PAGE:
Here are two telling quotes from the Left. Jean-Jacques Rousseau, in The Social Contract, had this to say: “Nations, like men, are teachable only in their youth; with age they become incorrigible.  Once customs are established and prejudices rooted, reform is a dangerous and fruitless enterprise; a people cannot bear to see its evils touched, even if only to be eradicated; it is like a stupid, pusillanimous invalid who trembles at the sight of a physician.” Influential progressive thinker Herbert Croly, in his book The Promise of American Life, wrote that “the average American is incompetent intellectually and morally to be a democrat.” By contrast, he believed that the founders of the United States trusted in the goodness of the people. (Read Thomas Sowell’s article: 

Now I would like to address Mr. Prager’s supporting arguments. Although I would not argue with the facts Mr. Prager states to argue his case, I disagree with his assertion that these facts support his claim that people are not intrinsically good, i.e. morally competent. (You may prefer, in line with the Edmund Burke quote above, to substitute the word “humanity” for “people.”)

Mr. Prager points out that people are born self-centered and that people require training in moral behavior. The necessity of overcoming our natural inclinations toward immoral behavior is what makes our moral choices meaningful. As we mature, we become more morally competent to do so. (See Isaiah 7:15.) Thus parents know to teach their children to be moral.

Mr. Prager points out that history contains many horrible examples large-scale evil actions. While it is very important to know about the reality of evil, I would also appreciate a history lesson about all the good things people have done. Does all the good outweigh the evil? While it seems true that people who seek political power are more likely to be evil, this does not force us to conclude that humanity is not good. (News outlets and political commentators tend to focus on the negative.)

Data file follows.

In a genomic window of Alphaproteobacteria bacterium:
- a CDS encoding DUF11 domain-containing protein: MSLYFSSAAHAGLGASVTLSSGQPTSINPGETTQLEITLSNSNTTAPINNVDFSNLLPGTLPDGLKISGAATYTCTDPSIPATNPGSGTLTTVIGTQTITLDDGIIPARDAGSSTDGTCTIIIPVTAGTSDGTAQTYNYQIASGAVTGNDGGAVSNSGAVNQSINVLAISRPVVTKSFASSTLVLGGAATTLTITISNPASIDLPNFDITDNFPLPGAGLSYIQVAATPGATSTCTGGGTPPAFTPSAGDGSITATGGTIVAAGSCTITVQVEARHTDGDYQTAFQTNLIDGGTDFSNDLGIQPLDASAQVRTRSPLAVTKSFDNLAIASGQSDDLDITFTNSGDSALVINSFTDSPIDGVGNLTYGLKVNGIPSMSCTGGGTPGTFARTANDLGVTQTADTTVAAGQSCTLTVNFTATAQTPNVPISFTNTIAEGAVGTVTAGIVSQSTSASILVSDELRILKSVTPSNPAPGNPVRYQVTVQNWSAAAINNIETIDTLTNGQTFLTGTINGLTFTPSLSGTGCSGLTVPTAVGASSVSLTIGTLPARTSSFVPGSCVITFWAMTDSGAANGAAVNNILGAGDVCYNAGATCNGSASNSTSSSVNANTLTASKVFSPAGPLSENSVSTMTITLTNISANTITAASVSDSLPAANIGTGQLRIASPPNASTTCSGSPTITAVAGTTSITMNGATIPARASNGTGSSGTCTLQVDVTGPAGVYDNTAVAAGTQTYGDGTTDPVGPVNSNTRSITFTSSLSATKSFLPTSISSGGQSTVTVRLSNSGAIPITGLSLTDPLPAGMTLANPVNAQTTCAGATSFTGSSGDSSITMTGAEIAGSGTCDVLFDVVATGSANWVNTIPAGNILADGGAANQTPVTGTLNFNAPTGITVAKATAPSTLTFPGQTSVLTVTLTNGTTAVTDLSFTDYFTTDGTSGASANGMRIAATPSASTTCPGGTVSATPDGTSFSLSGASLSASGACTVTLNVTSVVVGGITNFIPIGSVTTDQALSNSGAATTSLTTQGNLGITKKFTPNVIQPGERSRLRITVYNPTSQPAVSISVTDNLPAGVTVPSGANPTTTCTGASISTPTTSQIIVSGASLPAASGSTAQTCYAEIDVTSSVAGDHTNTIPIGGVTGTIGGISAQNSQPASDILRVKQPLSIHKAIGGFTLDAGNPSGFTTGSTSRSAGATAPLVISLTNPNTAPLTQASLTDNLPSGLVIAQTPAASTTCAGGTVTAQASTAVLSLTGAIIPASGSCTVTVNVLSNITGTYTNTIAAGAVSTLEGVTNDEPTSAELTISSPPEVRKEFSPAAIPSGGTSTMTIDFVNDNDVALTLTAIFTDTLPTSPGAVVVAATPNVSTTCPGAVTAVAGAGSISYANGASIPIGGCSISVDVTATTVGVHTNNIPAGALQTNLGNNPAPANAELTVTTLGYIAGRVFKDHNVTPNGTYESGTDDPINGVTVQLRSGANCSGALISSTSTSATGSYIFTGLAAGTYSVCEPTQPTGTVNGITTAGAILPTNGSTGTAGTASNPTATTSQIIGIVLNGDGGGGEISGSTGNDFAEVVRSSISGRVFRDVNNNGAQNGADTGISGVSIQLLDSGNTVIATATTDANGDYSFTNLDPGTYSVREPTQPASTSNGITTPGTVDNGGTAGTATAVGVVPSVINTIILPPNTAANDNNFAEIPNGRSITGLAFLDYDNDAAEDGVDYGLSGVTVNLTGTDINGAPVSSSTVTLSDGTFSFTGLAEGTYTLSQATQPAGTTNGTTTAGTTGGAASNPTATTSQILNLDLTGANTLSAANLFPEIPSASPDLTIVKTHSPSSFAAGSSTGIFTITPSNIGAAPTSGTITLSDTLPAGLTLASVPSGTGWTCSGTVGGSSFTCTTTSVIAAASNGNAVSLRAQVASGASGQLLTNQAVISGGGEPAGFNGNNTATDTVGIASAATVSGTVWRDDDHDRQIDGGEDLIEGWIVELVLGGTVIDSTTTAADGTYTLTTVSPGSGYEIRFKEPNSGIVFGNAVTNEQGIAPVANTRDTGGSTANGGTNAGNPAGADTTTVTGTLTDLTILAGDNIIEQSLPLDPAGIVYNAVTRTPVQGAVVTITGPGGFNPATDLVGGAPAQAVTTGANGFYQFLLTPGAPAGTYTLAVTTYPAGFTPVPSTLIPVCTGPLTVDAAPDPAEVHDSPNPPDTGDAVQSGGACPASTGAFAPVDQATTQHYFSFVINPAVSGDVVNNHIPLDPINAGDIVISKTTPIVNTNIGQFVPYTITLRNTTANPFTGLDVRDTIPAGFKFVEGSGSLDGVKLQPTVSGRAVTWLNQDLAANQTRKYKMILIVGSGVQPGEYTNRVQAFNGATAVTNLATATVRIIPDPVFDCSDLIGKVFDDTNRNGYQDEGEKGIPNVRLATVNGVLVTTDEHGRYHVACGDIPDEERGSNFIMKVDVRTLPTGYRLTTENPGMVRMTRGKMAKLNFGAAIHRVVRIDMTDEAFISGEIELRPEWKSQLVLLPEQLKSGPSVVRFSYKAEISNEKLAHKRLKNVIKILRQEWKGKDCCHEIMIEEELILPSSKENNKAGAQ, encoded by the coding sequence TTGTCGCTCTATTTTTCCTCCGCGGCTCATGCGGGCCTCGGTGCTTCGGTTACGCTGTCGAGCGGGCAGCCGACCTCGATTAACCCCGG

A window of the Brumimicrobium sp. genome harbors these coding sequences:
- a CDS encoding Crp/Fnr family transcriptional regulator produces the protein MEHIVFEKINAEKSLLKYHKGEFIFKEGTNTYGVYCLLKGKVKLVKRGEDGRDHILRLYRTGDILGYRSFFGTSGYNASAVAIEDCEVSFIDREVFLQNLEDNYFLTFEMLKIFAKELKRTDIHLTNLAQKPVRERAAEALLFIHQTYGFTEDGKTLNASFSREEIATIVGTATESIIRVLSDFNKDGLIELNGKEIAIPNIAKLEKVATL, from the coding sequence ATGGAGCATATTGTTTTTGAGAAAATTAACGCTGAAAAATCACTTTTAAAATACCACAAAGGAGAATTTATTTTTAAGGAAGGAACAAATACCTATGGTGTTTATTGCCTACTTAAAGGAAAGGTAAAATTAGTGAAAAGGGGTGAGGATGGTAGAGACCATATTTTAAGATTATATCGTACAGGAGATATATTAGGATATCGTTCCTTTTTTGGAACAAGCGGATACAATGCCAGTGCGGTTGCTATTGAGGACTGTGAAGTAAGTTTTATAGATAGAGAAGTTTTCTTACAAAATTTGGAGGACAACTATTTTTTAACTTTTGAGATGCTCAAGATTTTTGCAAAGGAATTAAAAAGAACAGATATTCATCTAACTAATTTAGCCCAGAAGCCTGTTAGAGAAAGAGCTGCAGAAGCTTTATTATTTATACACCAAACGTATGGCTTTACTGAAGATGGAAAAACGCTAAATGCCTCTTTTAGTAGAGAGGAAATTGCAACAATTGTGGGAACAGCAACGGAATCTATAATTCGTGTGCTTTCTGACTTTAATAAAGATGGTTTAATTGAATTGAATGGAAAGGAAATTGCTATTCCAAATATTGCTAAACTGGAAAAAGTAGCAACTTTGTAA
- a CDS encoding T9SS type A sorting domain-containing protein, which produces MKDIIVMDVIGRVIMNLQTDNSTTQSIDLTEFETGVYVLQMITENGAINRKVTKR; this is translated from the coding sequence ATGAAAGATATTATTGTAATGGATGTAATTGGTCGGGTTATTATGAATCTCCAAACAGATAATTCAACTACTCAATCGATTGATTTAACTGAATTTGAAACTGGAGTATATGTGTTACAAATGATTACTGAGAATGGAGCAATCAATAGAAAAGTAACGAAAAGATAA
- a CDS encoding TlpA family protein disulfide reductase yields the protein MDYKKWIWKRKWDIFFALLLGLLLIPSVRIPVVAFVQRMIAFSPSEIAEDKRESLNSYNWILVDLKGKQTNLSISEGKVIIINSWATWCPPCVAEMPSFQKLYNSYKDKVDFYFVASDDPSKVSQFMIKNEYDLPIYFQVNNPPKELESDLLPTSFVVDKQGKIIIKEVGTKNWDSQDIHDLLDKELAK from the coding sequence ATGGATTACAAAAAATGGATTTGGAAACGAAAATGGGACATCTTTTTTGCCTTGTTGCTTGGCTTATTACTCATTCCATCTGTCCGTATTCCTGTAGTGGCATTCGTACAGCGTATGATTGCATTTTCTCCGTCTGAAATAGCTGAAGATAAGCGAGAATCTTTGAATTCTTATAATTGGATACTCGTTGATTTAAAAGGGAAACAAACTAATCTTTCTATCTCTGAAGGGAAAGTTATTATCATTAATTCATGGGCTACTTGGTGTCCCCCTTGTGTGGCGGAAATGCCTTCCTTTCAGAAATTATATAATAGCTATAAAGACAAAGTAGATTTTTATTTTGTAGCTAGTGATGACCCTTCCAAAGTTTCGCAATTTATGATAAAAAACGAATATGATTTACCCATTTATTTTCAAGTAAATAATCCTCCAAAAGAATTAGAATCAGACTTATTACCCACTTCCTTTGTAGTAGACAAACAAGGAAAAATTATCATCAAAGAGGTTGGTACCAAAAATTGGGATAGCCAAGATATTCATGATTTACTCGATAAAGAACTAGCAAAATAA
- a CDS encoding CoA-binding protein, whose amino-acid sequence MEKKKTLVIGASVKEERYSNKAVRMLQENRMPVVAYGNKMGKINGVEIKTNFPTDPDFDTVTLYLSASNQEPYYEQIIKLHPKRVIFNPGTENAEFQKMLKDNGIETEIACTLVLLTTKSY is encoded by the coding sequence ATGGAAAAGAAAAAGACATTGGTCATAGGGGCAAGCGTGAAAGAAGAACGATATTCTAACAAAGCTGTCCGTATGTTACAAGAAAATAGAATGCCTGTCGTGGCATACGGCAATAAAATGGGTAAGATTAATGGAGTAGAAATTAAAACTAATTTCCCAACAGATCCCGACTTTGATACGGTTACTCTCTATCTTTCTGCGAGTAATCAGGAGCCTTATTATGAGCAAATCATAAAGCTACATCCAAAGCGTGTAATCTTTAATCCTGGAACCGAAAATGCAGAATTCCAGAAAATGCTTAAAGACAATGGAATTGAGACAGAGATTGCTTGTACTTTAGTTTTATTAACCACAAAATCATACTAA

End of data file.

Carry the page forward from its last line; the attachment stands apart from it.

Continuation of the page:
Mr. Prager asks, “Why does every civilization have so many laws to control human behavior?” Answer: Recognizing temptation, we collectively agree to create frameworks that discourage immoral behavior. This testifies to our essential goodness.

In conclusion, people are essentially good, that is, morally competent and that is why they should be free and why they should be held responsible for their actions.

Michael Derfner is the author of Harmony over Peace:

August 28, 2017 | 2 Comments »

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  1. Clearly, human beings have both benevolent and malevolent impulses, as well as those that are just plain selfish. Regrettably, the malevolent and selfish ones seem to predominate when it comes to relationships between different nations, ethnic groups and religions.